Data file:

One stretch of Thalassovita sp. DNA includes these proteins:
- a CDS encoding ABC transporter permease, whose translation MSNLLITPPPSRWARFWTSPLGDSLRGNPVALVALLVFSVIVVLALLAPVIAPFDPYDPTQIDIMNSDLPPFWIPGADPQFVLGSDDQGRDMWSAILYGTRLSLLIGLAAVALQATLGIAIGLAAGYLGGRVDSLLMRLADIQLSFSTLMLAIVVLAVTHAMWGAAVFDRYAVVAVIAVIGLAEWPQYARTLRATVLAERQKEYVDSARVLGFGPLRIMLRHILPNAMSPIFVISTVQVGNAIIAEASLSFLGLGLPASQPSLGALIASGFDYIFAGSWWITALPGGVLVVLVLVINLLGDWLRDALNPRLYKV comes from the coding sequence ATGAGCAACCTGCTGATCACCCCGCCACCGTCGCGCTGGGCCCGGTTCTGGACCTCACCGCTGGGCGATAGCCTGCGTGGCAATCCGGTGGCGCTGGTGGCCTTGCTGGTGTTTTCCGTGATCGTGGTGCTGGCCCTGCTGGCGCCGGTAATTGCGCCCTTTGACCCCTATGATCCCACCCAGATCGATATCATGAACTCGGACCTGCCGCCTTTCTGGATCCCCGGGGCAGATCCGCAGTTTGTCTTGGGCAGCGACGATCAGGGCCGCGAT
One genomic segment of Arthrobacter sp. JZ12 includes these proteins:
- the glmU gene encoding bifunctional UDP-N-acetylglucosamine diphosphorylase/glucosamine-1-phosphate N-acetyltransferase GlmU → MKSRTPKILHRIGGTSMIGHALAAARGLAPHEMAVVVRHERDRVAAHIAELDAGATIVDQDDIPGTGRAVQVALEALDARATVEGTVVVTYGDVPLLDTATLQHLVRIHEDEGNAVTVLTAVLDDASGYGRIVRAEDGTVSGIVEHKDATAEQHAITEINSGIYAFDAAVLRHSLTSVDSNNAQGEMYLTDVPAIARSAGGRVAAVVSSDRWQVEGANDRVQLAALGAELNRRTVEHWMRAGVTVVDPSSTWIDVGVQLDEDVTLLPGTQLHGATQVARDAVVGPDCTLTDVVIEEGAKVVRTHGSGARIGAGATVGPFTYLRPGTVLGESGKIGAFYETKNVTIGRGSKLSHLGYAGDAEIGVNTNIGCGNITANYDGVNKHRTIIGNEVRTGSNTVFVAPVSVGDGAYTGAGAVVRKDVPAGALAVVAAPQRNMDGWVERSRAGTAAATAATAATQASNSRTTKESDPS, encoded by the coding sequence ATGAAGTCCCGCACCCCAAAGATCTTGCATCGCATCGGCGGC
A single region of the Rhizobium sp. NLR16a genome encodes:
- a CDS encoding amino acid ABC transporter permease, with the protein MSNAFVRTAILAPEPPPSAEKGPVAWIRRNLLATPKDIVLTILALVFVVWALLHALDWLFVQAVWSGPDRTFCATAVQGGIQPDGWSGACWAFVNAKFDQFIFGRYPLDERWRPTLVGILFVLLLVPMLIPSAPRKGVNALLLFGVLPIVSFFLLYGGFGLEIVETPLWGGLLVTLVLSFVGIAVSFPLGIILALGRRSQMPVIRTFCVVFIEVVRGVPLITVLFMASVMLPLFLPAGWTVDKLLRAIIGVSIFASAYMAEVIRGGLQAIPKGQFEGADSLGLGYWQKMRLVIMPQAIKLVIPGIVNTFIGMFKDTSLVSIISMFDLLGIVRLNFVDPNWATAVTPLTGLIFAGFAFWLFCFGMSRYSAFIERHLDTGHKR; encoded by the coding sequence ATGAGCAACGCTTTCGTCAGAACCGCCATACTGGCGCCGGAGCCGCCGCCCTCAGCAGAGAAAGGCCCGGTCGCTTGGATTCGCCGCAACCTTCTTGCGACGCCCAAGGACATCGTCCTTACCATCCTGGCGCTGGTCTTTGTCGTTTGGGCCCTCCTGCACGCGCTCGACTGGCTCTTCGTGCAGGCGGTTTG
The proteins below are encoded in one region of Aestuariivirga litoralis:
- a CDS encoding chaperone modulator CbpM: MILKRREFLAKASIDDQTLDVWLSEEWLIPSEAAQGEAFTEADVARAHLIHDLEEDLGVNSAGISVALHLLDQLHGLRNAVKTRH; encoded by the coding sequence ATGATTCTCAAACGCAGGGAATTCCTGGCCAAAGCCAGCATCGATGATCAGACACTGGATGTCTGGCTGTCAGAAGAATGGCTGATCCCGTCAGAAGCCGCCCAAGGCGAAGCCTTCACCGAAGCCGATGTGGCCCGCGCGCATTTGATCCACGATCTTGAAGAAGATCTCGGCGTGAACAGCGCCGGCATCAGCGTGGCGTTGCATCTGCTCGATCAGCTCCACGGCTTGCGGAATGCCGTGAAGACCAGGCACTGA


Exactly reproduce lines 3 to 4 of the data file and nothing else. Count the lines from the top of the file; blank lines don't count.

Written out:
One genomic segment of Arthrobacter sp. JZ12 includes these proteins:
- the glmU gene encoding bifunctional UDP-N-acetylglucosamine diphosphorylase/glucosamine-1-phosphate N-acetyltransferase GlmU → MKSRTPKILHRIGGTSMIGHALAAARGLAPHEMAVVVRHERDRVAAHIAELDAGATIVDQDDIPGTGRAVQVALEALDARATVEGTVVVTYGDVPLLDTATLQHLVRIHEDEGNAVTVLTAVLDDASGYGRIVRAEDGTVSGIVEHKDATAEQHAITEINSGIYAFDAAVLRHSLTSVDSNNAQGEMYLTDVPAIARSAGGRVAAVVSSDRWQVEGANDRVQLAALGAELNRRTVEHWMRAGVTVVDPSSTWIDVGVQLDEDVTLLPGTQLHGATQVARDAVVGPDCTLTDVVIEEGAKVVRTHGSGARIGAGATVGPFTYLRPGTVLGESGKIGAFYETKNVTIGRGSKLSHLGYAGDAEIGVNTNIGCGNITANYDGVNKHRTIIGNEVRTGSNTVFVAPVSVGDGAYTGAGAVVRKDVPAGALAVVAAPQRNMDGWVERSRAGTAAATAATAATQASNSRTTKESDPS, encoded by the coding sequence ATGAAGTCCCGCACCCCAAAGATCTTGCATCGCATCGGCGGC